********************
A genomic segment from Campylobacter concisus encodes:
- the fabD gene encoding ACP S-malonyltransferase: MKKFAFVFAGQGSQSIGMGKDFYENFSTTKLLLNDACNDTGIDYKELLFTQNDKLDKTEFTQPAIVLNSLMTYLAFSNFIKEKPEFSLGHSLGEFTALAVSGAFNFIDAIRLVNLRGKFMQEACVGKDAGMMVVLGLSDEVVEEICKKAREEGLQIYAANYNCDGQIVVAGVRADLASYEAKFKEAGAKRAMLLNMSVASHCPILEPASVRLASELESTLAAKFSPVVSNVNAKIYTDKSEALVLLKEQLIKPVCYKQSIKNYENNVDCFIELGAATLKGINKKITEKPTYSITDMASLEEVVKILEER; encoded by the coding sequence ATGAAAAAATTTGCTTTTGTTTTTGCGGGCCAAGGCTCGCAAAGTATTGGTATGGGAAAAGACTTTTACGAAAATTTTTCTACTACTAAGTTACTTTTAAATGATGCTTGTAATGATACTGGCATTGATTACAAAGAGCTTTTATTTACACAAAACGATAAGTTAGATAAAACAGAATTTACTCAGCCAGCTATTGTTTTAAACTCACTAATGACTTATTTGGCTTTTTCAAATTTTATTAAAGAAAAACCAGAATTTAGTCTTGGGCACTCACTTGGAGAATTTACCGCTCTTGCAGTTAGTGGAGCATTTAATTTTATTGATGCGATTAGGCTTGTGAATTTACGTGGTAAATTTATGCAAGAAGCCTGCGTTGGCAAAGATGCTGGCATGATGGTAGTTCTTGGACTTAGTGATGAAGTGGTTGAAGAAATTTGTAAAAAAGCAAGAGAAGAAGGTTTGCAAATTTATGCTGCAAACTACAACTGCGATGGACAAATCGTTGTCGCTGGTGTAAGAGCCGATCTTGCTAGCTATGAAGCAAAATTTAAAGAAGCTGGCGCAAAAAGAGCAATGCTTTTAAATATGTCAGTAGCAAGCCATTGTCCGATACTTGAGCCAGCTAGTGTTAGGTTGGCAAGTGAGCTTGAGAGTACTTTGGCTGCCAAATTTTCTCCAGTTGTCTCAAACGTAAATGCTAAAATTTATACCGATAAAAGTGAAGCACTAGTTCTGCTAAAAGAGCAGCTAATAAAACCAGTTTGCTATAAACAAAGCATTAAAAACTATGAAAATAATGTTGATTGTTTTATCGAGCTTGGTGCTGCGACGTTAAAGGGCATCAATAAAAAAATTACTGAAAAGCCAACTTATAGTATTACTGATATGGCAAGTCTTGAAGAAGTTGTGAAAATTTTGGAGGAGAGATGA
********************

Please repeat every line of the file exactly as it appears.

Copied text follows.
A genomic segment from Campylobacter concisus encodes:
- the fabD gene encoding ACP S-malonyltransferase: MKKFAFVFAGQGSQSIGMGKDFYENFSTTKLLLNDACNDTGIDYKELLFTQNDKLDKTEFTQPAIVLNSLMTYLAFSNFIKEKPEFSLGHSLGEFTALAVSGAFNFIDAIRLVNLRGKFMQEACVGKDAGMMVVLGLSDEVVEEICKKAREEGLQIYAANYNCDGQIVVAGVRADLASYEAKFKEAGAKRAMLLNMSVASHCPILEPASVRLASELESTLAAKFSPVVSNVNAKIYTDKSEALVLLKEQLIKPVCYKQSIKNYENNVDCFIELGAATLKGINKKITEKPTYSITDMASLEEVVKILEER; encoded by the coding sequence ATGAAAAAATTTGCTTTTGTTTTTGCGGGCCAAGGCTCGCAAAGTATTGGTATGGGAAAAGACTTTTACGAAAATTTTTCTACTACTAAGTTACTTTTAAATGATGCTTGTAATGATACTGGCATTGATTACAAAGAGCTTTTATTTACACAAAACGATAAGTTAGATAAAACAGAATTTACTCAGCCAGCTATTGTTTTAAACTCACTAATGACTTATTTGGCTTTTTCAAATTTTATTAAAGAAAAACCAGAATTTAGTCTTGGGCACTCACTTGGAGAATTTACCGCTCTTGCAGTTAGTGGAGCATTTAATTTTATTGATGCGATTAGGCTTGTGAATTTACGTGGTAAATTTATGCAAGAAGCCTGCGTTGGCAAAGATGCTGGCATGATGGTAGTTCTTGGACTTAGTGATGAAGTGGTTGAAGAAATTTGTAAAAAAGCAAGAGAAGAAGGTTTGCAAATTTATGCTGCAAACTACAACTGCGATGGACAAATCGTTGTCGCTGGTGTAAGAGCCGATCTTGCTAGCTATGAAGCAAAATTTAAAGAAGCTGGCGCAAAAAGAGCAATGCTTTTAAATATGTCAGTAGCAAGCCATTGTCCGATACTTGAGCCAGCTAGTGTTAGGTTGGCAAGTGAGCTTGAGAGTACTTTGGCTGCCAAATTTTCTCCAGTTGTCTCAAACGTAAATGCTAAAATTTATACCGATAAAAGTGAAGCACTAGTTCTGCTAAAAGAGCAGCTAATAAAACCAGTTTGCTATAAACAAAGCATTAAAAACTATGAAAATAATGTTGATTGTTTTATCGAGCTTGGTGCTGCGACGTTAAAGGGCATCAATAAAAAAATTACTGAAAAGCCAACTTATAGTATTACTGATATGGCAAGTCTTGAAGAAGTTGTGAAAATTTTGGAGGAGAGATGA